Commentary May 12, 2022 at 07:44 AM Share & Print
The full House passed by vote a 370-48 late Wednesday H.R. 5914, the Empowering States to Protect Seniors from Bad Actors Act, bipartisan legislation to create a grant program, implemented by the Securities and Exchange Commission, that would work closely with state securities regulators to protect older investors.
The bill would move the responsibility for administering the Senior Investor Protection Grant Program established by Section 989A of the Dodd-Frank Wall Street Reform and Consumer Protection Act from the Consumer Financial Protection Bureau to the SEC.
“Uncertainty around the CFPB’s funding authority has sidelined the program for more than a decade,”.
The bill would also establish an interdivisional task force within the SEC to review grant applications and oversee the administration of the program.
It would authorize $10 million annually in spending for fiscal years 2023 to 2028.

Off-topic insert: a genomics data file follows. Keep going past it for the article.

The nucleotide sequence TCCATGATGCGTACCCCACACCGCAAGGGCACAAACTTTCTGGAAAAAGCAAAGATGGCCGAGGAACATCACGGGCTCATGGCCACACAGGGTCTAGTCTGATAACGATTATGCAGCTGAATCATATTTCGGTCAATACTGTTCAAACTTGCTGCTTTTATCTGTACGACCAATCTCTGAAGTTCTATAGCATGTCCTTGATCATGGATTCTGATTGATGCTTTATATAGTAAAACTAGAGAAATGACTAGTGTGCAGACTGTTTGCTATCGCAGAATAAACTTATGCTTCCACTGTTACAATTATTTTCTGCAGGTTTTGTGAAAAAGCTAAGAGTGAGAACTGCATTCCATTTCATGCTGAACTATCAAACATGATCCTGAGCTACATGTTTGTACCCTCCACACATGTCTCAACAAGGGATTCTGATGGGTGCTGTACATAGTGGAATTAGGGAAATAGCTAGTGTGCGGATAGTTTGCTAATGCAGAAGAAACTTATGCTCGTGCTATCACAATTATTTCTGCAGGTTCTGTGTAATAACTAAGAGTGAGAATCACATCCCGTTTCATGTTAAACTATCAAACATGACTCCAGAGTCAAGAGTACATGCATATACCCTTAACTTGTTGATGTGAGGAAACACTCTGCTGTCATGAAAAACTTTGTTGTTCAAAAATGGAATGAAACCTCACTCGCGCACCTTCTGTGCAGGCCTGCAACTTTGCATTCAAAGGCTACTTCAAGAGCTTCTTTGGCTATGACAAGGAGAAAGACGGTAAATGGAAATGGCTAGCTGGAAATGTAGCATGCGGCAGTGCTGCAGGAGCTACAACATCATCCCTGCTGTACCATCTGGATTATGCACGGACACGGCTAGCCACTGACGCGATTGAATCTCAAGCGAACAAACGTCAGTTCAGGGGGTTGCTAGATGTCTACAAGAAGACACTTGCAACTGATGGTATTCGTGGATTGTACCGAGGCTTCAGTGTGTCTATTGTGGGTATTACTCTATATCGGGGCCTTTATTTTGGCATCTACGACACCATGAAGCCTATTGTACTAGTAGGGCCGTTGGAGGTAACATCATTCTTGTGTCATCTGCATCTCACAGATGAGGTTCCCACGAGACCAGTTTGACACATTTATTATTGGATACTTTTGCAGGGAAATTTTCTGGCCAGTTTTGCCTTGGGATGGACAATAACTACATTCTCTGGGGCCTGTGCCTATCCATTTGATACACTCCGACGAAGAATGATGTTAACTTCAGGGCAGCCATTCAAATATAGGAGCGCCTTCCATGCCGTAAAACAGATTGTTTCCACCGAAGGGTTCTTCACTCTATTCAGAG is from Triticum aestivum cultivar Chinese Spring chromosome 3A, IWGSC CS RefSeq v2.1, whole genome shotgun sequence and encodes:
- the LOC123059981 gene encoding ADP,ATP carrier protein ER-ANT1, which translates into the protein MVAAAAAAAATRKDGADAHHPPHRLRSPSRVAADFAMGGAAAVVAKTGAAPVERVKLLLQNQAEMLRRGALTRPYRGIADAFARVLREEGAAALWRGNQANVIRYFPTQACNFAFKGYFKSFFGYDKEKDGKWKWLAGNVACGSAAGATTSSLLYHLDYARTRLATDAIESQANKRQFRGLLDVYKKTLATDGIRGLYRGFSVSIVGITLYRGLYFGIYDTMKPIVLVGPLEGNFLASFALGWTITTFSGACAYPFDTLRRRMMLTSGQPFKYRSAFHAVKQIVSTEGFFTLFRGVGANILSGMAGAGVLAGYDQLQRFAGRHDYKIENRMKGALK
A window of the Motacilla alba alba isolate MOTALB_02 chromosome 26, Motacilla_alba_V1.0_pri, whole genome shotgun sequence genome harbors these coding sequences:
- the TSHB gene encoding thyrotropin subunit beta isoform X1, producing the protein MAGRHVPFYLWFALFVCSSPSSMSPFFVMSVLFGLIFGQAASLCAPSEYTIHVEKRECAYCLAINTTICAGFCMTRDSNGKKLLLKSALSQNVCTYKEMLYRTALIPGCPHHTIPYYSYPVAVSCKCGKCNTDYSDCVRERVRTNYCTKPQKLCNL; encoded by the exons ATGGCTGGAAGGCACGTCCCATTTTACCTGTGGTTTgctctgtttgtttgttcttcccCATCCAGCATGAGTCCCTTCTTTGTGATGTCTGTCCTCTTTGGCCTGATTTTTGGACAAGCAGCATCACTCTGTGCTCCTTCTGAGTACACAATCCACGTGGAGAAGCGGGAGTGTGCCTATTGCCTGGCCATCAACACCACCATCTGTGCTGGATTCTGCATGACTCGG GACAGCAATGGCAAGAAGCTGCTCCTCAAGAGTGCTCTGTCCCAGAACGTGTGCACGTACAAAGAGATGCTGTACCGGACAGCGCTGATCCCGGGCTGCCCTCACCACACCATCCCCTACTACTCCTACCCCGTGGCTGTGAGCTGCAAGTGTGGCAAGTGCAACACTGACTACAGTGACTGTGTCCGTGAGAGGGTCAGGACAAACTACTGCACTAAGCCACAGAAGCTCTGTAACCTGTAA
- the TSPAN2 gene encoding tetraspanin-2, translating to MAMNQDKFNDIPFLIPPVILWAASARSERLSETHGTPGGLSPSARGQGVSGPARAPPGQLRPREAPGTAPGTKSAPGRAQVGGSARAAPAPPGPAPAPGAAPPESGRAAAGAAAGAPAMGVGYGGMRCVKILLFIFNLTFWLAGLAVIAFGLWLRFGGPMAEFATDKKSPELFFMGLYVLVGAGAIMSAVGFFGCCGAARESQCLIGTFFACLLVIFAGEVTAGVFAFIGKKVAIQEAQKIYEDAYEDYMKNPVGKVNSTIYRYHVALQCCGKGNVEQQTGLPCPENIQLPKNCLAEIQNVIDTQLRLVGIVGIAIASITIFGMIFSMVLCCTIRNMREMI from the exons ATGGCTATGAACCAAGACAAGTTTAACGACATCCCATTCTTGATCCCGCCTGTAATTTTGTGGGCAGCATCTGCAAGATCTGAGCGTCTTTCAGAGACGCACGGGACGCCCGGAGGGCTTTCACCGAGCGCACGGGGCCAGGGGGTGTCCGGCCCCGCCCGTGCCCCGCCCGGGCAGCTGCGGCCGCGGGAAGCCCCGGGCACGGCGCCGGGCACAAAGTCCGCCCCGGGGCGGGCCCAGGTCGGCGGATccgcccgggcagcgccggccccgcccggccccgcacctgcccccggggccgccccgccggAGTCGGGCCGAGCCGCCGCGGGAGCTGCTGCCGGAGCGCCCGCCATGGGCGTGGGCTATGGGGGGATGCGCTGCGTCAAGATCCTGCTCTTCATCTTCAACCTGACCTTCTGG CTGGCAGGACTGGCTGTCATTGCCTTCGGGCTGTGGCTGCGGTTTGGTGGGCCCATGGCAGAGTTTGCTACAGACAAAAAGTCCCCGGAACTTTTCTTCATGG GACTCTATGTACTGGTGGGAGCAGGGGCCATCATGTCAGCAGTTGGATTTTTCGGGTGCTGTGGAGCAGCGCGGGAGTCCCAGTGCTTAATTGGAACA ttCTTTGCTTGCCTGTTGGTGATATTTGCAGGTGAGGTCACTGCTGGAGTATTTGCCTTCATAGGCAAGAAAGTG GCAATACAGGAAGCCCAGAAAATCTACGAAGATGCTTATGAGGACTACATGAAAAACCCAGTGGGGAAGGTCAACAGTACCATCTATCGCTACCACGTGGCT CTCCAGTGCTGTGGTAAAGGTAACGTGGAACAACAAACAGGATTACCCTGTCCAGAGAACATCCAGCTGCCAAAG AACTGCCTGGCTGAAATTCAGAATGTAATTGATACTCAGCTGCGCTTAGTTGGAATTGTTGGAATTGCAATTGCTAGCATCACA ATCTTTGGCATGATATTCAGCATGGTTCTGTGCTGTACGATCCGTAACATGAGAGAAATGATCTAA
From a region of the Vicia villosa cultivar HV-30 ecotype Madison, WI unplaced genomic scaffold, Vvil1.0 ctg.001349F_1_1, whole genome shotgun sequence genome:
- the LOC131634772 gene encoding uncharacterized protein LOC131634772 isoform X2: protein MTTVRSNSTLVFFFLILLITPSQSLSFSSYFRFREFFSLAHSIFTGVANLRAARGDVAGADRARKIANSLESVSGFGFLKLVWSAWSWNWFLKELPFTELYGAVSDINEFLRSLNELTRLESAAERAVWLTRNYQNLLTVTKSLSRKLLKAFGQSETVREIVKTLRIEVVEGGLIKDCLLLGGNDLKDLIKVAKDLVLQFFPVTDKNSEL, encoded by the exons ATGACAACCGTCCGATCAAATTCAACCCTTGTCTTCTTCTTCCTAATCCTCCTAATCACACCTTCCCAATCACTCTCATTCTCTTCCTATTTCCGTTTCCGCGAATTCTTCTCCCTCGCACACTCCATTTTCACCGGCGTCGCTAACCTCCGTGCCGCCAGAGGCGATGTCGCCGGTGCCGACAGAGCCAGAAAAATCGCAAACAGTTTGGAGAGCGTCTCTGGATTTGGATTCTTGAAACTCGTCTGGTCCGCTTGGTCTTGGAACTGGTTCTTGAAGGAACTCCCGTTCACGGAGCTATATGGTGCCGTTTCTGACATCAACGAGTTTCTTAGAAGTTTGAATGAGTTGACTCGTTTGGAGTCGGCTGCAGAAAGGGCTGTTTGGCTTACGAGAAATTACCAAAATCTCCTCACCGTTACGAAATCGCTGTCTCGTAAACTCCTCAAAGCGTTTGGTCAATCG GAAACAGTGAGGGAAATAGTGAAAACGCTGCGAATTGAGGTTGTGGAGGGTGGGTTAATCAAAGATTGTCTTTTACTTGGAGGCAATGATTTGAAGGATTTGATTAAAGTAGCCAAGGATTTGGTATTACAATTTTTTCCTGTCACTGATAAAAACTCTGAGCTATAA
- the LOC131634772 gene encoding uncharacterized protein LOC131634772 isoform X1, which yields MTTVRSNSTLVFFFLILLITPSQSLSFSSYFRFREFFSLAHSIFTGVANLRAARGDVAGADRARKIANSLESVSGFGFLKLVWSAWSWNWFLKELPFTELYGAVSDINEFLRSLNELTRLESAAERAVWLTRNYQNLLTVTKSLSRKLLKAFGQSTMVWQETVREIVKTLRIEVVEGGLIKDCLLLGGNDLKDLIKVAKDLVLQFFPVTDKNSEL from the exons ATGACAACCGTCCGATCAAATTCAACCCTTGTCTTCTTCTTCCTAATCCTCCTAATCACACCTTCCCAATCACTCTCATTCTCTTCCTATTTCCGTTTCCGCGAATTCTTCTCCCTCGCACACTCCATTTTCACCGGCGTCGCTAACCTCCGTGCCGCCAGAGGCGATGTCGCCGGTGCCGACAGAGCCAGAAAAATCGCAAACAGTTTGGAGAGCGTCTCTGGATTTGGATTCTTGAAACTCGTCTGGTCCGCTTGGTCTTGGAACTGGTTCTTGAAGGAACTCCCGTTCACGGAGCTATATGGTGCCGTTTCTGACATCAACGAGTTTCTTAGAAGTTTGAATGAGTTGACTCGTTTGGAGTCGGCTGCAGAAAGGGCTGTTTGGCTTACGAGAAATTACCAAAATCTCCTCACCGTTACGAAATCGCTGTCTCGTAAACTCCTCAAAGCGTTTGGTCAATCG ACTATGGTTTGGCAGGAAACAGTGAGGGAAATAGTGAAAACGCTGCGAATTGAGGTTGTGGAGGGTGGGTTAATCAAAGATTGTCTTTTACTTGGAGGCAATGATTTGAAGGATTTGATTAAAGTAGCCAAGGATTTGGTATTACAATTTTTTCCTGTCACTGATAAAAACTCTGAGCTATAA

State securities regulators and state insurance regulators will be eligible for the grants. The amount of grant funding that could be awarded to any single “eligible entity” would be capped at $500,000.
Melanie Senter Lubin, Maryland securities commissioner and president of the North American Securities Administrators Association, told House Speaker Nancy Pelosi on Monday in a letter that passage of the bill would “place the interests of investors front-and-center.”
The grant program would “enhance existing efforts by state securities and insurance regulators to protect senior investors and policyholders from financial fraud,” NASAA explained.
Lubin said the bill would also “create more opportunities for federal and state securities regulators to communicate and coordinate in their efforts to protect senior investors.”
The House also passed late Wednesday The Small Business Mergers, Acquisitions, Sales, and Brokerage Act, H.R. 935, which codifies an administrative action by the SEC that exempts certain merger-and-acquisition brokers from securities registration requirements. The bill passed by a vote of 419-0.
The exemption does not apply to certain brokers, including those that provide financing related to the transfer of ownership, engage on behalf of any party in a transaction involving specified shell companies, or are subject to suspension or revocation of registration.